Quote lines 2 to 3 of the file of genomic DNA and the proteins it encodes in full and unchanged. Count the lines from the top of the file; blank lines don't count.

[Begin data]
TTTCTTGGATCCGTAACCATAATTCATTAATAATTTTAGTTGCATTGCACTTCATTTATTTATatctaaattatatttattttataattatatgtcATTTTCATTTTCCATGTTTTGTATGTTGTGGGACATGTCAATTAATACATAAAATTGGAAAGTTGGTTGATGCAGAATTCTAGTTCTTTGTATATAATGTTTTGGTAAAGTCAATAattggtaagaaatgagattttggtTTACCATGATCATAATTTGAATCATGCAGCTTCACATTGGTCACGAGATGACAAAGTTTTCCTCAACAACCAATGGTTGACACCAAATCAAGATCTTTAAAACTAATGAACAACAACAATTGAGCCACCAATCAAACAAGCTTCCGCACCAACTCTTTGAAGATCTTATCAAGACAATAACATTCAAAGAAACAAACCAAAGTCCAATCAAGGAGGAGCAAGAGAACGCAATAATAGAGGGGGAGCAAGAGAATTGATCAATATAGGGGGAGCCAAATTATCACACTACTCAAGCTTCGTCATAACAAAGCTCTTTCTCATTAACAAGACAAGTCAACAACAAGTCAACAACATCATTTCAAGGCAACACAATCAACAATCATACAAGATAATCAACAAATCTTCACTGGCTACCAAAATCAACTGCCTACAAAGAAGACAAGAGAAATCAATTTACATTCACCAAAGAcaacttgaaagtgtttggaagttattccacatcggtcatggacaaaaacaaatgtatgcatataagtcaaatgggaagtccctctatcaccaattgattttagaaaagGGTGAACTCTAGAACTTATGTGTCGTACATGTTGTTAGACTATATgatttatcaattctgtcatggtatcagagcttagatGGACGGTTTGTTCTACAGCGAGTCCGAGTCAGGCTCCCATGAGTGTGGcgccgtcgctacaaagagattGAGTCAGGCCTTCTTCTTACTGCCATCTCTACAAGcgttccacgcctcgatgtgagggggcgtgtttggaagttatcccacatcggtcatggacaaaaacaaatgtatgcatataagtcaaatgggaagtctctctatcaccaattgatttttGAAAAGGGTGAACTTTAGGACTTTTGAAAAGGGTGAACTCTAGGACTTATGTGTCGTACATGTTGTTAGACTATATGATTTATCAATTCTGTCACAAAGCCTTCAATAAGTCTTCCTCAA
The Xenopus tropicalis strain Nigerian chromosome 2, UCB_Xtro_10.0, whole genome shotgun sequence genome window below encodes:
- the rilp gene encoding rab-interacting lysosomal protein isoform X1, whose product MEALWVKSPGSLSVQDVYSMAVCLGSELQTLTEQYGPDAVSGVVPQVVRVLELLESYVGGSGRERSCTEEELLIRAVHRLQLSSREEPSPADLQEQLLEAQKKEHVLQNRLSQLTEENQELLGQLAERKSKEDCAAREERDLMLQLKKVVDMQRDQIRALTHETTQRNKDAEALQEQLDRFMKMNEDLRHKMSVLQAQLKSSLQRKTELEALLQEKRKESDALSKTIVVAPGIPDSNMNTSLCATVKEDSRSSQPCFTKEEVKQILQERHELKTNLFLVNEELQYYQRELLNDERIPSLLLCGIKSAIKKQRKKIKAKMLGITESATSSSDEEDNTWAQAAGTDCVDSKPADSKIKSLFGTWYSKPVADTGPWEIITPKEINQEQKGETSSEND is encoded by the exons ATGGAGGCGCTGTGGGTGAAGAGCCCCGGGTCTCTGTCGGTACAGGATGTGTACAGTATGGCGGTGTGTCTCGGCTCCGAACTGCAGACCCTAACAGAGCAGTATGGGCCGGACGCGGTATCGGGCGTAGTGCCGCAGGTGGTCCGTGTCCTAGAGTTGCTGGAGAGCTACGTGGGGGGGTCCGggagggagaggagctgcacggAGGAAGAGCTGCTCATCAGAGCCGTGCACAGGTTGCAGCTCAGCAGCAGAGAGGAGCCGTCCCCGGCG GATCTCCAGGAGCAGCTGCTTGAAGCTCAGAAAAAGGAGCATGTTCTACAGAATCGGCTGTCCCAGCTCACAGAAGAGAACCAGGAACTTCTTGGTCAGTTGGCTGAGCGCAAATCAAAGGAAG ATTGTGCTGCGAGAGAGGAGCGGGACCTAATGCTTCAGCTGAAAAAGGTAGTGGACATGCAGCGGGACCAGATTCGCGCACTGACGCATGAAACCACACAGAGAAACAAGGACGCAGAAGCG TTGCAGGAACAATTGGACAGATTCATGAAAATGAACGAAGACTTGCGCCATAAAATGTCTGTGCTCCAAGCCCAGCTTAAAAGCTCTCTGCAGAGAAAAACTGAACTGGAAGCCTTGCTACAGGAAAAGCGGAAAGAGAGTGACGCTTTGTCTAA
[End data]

The Xenopus tropicalis strain Nigerian chromosome 2, UCB_Xtro_10.0, whole genome shotgun sequence genome window below encodes:
- the rilp gene encoding rab-interacting lysosomal protein isoform X1, whose product MEALWVKSPGSLSVQDVYSMAVCLGSELQTLTEQYGPDAVSGVVPQVVRVLELLESYVGGSGRERSCTEEELLIRAVHRLQLSSREEPSPADLQEQLLEAQKKEHVLQNRLSQLTEENQELLGQLAERKSKEDCAAREERDLMLQLKKVVDMQRDQIRALTHETTQRNKDAEALQEQLDRFMKMNEDLRHKMSVLQAQLKSSLQRKTELEALLQEKRKESDALSKTIVVAPGIPDSNMNTSLCATVKEDSRSSQPCFTKEEVKQILQERHELKTNLFLVNEELQYYQRELLNDERIPSLLLCGIKSAIKKQRKKIKAKMLGITESATSSSDEEDNTWAQAAGTDCVDSKPADSKIKSLFGTWYSKPVADTGPWEIITPKEINQEQKGETSSEND is encoded by the exons ATGGAGGCGCTGTGGGTGAAGAGCCCCGGGTCTCTGTCGGTACAGGATGTGTACAGTATGGCGGTGTGTCTCGGCTCCGAACTGCAGACCCTAACAGAGCAGTATGGGCCGGACGCGGTATCGGGCGTAGTGCCGCAGGTGGTCCGTGTCCTAGAGTTGCTGGAGAGCTACGTGGGGGGGTCCGggagggagaggagctgcacggAGGAAGAGCTGCTCATCAGAGCCGTGCACAGGTTGCAGCTCAGCAGCAGAGAGGAGCCGTCCCCGGCG GATCTCCAGGAGCAGCTGCTTGAAGCTCAGAAAAAGGAGCATGTTCTACAGAATCGGCTGTCCCAGCTCACAGAAGAGAACCAGGAACTTCTTGGTCAGTTGGCTGAGCGCAAATCAAAGGAAG ATTGTGCTGCGAGAGAGGAGCGGGACCTAATGCTTCAGCTGAAAAAGGTAGTGGACATGCAGCGGGACCAGATTCGCGCACTGACGCATGAAACCACACAGAGAAACAAGGACGCAGAAGCG TTGCAGGAACAATTGGACAGATTCATGAAAATGAACGAAGACTTGCGCCATAAAATGTCTGTGCTCCAAGCCCAGCTTAAAAGCTCTCTGCAGAGAAAAACTGAACTGGAAGCCTTGCTACAGGAAAAGCGGAAAGAGAGTGACGCTTTGTCTAA